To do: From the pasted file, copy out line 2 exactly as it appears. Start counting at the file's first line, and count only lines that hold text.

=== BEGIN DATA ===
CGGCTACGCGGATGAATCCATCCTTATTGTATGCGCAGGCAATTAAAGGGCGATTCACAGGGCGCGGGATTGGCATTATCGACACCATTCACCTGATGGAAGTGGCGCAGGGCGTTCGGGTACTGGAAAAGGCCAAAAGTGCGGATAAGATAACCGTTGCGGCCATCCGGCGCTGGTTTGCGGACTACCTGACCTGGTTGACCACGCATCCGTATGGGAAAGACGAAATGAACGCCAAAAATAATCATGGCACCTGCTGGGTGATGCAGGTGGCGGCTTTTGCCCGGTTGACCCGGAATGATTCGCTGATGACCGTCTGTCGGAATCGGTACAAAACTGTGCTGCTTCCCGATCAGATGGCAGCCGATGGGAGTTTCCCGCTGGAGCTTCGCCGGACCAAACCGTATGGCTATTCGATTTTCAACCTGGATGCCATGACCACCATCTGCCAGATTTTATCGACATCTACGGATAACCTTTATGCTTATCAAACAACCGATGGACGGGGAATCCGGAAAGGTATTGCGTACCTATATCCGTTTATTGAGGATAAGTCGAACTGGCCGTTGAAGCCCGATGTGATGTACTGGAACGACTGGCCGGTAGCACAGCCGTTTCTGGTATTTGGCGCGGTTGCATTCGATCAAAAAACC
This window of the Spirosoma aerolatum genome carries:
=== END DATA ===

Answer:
This window of the Spirosoma aerolatum genome carries: